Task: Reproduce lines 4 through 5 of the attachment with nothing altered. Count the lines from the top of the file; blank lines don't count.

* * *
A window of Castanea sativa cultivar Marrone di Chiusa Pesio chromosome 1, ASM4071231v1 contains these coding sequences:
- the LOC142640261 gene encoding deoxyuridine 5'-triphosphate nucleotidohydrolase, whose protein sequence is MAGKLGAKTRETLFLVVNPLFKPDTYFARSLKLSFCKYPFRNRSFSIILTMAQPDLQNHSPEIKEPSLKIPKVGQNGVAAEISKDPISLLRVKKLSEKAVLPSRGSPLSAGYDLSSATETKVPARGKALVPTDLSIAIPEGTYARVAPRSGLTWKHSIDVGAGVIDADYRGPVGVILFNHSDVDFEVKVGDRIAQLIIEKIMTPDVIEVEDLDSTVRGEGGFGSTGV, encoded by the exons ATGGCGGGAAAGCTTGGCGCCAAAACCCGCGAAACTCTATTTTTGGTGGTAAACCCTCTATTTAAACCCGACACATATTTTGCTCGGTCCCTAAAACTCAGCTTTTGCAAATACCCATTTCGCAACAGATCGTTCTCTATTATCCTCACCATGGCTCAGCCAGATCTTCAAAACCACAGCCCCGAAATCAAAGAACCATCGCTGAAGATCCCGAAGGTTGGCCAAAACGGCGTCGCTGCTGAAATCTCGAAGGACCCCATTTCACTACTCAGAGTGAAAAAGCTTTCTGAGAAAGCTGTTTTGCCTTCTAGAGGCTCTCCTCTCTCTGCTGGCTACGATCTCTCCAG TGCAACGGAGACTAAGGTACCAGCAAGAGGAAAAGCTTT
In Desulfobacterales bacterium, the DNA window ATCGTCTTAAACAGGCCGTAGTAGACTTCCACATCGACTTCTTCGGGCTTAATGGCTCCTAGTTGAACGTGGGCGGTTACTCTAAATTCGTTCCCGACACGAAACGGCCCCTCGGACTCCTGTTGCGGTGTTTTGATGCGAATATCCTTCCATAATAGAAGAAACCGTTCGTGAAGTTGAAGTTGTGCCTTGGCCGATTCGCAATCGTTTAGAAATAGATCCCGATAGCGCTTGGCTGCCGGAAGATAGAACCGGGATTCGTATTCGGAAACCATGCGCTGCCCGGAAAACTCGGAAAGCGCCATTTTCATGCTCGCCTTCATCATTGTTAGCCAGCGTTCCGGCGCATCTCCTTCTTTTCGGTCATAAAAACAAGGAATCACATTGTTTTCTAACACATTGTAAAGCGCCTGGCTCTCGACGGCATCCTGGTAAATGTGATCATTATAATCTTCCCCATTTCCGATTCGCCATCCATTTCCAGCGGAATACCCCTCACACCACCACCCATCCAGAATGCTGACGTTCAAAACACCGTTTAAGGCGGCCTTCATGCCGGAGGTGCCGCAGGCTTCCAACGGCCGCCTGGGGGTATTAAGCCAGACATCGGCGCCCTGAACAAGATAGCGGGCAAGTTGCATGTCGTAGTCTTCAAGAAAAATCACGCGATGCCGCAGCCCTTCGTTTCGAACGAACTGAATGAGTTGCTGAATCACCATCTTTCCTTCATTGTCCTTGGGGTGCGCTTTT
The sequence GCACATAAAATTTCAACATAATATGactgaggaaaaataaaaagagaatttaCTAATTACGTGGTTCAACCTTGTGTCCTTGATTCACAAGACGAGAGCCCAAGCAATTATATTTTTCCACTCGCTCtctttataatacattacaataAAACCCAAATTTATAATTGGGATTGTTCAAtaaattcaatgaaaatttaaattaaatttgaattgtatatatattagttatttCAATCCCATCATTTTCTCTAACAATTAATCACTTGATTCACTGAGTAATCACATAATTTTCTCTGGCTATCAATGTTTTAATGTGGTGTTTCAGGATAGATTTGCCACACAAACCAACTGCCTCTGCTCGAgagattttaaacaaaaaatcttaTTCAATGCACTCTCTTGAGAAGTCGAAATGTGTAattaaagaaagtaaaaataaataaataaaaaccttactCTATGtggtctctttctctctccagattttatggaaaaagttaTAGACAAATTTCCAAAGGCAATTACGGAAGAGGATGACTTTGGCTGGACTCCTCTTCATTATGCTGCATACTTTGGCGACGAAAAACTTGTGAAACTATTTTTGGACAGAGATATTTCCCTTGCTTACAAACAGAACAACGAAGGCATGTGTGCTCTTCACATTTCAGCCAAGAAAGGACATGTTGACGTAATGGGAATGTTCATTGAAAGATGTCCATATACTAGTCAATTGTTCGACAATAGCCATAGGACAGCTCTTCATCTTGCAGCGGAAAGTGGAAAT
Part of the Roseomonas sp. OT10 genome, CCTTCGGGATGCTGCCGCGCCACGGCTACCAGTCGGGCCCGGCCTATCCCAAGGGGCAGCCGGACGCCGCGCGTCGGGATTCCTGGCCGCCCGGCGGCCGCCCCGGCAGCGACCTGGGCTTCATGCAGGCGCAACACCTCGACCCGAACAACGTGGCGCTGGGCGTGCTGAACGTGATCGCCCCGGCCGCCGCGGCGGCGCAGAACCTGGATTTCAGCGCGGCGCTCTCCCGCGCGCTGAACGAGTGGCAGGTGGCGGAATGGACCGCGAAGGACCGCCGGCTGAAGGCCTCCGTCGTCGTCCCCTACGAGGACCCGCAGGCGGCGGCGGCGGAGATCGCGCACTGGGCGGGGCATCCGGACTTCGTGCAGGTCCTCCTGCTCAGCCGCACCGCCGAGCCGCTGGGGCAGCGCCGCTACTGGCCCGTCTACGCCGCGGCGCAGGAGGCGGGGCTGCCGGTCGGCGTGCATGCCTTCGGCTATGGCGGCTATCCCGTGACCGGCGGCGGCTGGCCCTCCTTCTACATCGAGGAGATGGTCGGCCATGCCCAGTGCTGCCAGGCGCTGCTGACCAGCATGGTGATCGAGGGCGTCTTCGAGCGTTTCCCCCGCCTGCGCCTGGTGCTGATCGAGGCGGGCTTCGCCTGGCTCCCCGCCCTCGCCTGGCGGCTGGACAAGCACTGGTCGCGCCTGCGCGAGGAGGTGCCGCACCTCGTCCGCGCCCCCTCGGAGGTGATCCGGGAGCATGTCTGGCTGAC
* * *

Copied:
The sequence GCACATAAAATTTCAACATAATATGactgaggaaaaataaaaagagaatttaCTAATTACGTGGTTCAACCTTGTGTCCTTGATTCACAAGACGAGAGCCCAAGCAATTATATTTTTCCACTCGCTCtctttataatacattacaataAAACCCAAATTTATAATTGGGATTGTTCAAtaaattcaatgaaaatttaaattaaatttgaattgtatatatattagttatttCAATCCCATCATTTTCTCTAACAATTAATCACTTGATTCACTGAGTAATCACATAATTTTCTCTGGCTATCAATGTTTTAATGTGGTGTTTCAGGATAGATTTGCCACACAAACCAACTGCCTCTGCTCGAgagattttaaacaaaaaatcttaTTCAATGCACTCTCTTGAGAAGTCGAAATGTGTAattaaagaaagtaaaaataaataaataaaaaccttactCTATGtggtctctttctctctccagattttatggaaaaagttaTAGACAAATTTCCAAAGGCAATTACGGAAGAGGATGACTTTGGCTGGACTCCTCTTCATTATGCTGCATACTTTGGCGACGAAAAACTTGTGAAACTATTTTTGGACAGAGATATTTCCCTTGCTTACAAACAGAACAACGAAGGCATGTGTGCTCTTCACATTTCAGCCAAGAAAGGACATGTTGACGTAATGGGAATGTTCATTGAAAGATGTCCATATACTAGTCAATTGTTCGACAATAGCCATAGGACAGCTCTTCATCTTGCAGCGGAAAGTGGAAAT
Part of the Roseomonas sp. OT10 genome, CCTTCGGGATGCTGCCGCGCCACGGCTACCAGTCGGGCCCGGCCTATCCCAAGGGGCAGCCGGACGCCGCGCGTCGGGATTCCTGGCCGCCCGGCGGCCGCCCCGGCAGCGACCTGGGCTTCATGCAGGCGCAACACCTCGACCCGAACAACGTGGCGCTGGGCGTGCTGAACGTGATCGCCCCGGCCGCCGCGGCGGCGCAGAACCTGGATTTCAGCGCGGCGCTCTCCCGCGCGCTGAACGAGTGGCAGGTGGCGGAATGGACCGCGAAGGACCGCCGGCTGAAGGCCTCCGTCGTCGTCCCCTACGAGGACCCGCAGGCGGCGGCGGCGGAGATCGCGCACTGGGCGGGGCATCCGGACTTCGTGCAGGTCCTCCTGCTCAGCCGCACCGCCGAGCCGCTGGGGCAGCGCCGCTACTGGCCCGTCTACGCCGCGGCGCAGGAGGCGGGGCTGCCGGTCGGCGTGCATGCCTTCGGCTATGGCGGCTATCCCGTGACCGGCGGCGGCTGGCCCTCCTTCTACATCGAGGAGATGGTCGGCCATGCCCAGTGCTGCCAGGCGCTGCTGACCAGCATGGTGATCGAGGGCGTCTTCGAGCGTTTCCCCCGCCTGCGCCTGGTGCTGATCGAGGCGGGCTTCGCCTGGCTCCCCGCCCTCGCCTGGCGGCTGGACAAGCACTGGTCGCGCCTGCGCGAGGAGGTGCCGCACCTCGTCCGCGCCCCCTCGGAGGTGATCCGGGAGCATGTCTGGCTGAC